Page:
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Principles of Teaching: Chapter 2 Notes

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Heather Adams

on 19 August 2016

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Transcript of Principles of Teaching: Chapter 2 Notes

Chapter 2: Becoming a Teacher
Chapter 2 Key Terms
Teaching Academies
Teacher Education Programs
Job Shadowing
Prerequisite Course
Proficiency Test
Student Teaching
Cooperating Teacher
Certified Teacher
Reciprocal Agreements
Teaching License
Career Goal
Personal Portfolio
Philosophy of Teaching
Chapter 2 Learning Targets
I can...
identify the steps to becoming a teacher.
compare ways of gaining experience with children while in high school.
research the requirements for admission to a teacher education program.
develop a personal career goal.
begin developing a personal porfolio for teaching.
write my own philosophy of teaching.
The Four General Steps to Becoming a Teacher
1. High School Preparation
Maximize Your Educational Opportunities (Teaching Academies)
Observe Your Teachers
Explore College Programs (Teacher education programs and grants)
Gain Experience and Improve Your Skills (Job shadowing, volunteering, service learning, part-time work)

The Four Steps to Becoming a Teacher
2. College Preparation and Teacher Training
Be sure to get all prerequisite courses completed.
Prepare for proficiency tests. (Praxis)

3. Classroom Experiences and Student Teaching
Teacher education culminates in a student teaching experience where you will work with a cooperating teacher.
This process is overseen by a college or university professor.

4. Gaining Certification
A certified teacher is one who has met the state requirements for teacher preparation.
States usually have reciprocal agreements with some other states regarding teaching licenses or certifications.
A teaching license is a formal document, issued by a state, verifying that a teacher is qualified to teach at specific grade levels or particular subject areas.
Develop Your Philosophy of Teaching
A philosophy of teaching is a personal statement about your thoughts, views, and values as they relate to teaching.
Creating a philosophy of teaching will help you think seriously about your current ideas and beliefs.
This statement will give others insight into what is important to you.
The most difficult part about developing a teaching philosophy is to articulate your thoughts. (Put them into words.)
Getting Started
The keys to beginning the path toward teaching are:
Taking Principles of Teaching and completing the Fundamentals of Teaching career pathway.
Defining your career goal.
Creating a personal portfolio.
Developing a philosophy of teaching.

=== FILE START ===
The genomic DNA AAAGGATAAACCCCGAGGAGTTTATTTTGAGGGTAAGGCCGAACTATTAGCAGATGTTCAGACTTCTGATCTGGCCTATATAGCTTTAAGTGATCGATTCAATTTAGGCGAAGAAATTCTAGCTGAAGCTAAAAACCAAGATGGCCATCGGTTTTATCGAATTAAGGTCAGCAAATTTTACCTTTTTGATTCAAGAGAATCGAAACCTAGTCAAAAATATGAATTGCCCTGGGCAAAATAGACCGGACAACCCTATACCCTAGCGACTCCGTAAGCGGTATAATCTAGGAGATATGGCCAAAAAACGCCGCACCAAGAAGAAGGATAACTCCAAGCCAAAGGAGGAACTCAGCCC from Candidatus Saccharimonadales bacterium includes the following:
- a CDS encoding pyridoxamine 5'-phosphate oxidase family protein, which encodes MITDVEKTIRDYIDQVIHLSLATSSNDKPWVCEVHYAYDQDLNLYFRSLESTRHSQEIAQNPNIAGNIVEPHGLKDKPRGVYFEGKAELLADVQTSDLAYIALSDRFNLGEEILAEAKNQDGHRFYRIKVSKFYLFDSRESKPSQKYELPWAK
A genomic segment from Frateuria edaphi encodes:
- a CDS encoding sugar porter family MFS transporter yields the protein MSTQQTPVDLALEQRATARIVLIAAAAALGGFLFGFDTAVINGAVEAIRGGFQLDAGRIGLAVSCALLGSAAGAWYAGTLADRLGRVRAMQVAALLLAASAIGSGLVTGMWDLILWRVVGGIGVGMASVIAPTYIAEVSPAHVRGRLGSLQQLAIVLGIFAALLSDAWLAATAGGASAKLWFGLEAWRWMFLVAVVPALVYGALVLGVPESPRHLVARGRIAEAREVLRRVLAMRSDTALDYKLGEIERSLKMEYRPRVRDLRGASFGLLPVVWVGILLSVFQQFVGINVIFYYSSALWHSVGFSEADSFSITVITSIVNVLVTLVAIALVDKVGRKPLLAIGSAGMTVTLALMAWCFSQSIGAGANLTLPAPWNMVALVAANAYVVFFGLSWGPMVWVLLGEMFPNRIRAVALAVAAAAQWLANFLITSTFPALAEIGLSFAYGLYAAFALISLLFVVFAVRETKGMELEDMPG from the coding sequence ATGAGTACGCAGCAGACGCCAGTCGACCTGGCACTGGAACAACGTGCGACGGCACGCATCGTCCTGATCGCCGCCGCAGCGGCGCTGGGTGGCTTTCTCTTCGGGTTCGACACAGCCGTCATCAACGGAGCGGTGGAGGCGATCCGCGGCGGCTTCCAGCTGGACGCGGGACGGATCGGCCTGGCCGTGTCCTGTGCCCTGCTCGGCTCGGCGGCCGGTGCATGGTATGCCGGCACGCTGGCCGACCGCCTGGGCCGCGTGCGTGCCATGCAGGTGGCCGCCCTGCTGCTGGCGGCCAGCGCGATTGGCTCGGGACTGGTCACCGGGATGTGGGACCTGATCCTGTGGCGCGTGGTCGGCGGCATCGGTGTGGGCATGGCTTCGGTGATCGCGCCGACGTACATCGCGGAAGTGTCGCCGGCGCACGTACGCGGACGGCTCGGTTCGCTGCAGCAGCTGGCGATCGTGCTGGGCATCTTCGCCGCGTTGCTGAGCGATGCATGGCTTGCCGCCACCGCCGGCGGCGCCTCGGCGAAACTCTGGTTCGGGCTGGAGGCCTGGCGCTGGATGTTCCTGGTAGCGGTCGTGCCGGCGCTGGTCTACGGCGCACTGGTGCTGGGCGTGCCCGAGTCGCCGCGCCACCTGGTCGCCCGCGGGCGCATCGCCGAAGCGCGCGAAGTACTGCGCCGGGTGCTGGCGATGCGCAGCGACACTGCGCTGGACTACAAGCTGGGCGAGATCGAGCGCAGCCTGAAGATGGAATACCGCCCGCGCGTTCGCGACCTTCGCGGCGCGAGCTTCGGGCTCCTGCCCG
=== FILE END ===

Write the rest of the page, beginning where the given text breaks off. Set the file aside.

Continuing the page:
Set a Career Goal
Your life dreams can easily become attainable goals. It just takes a little effort.
A career goal is a clear, concise statement of what you want to become in life.
Setting a career goal involves:
Write down exactly what you want to accomplish is specific terms.
Identify specific steps to take to accomplish your related goals like getting into the university of your choice.
Outline the steps you will take to accomplish each goal.
Create a Portfolio
It is easy to list your accomplishments, skills, and experiencen but a professional portfolio adds visual evidence to support it.
A personal portfolio is an organized collection of materials and information that illustrates how personal knowledge, skills, and attitudes have developed over time.
It can be adapted to serve as a professional portfolio when you are ready to enter your career field.
The pieces you include in your portfolio are sometimes called artifacts.
These may include items such as projects or papers you prepare for class, exampels from a related volunteer opportunity, and academic and other awards just to name a few.
Characteristics of an Effective Portfolio
Effective portfolios:
have a clear purpose.
reflect your uniqueness.
show your progress.
reflect professionalism.
A Portfolio Should Include:
basic information about yourself, including your name and year in school.
an essay focusing on your career goals and personal interests.
projects, assignments, or examples from experiences that display your skills.
journal entries about your experiences related to teaching.
a list of the courses you have taken in high school.
a list of community activities/community service.
information about any jobs you have had.
academic recognition, such as letters, certificates, or honors.
information on leadership positions you have held or demonstrated.
documentation of special skills, such as foreign language or exceptional computer skills.
You Can Use Your Portfolio To:
keep the important components of your career goals in an organized format.
get a final grade.
apply for a part-time job.
apply for college or university.
build a solid foundation that can move with you through your college career.
Benefits of an Electronic Portfolio
Can be easily stored on a computer hard drive or storage device, transported, and accessed with minimal effort.
Can be shared electronically.
Demonstrate your computer skills.
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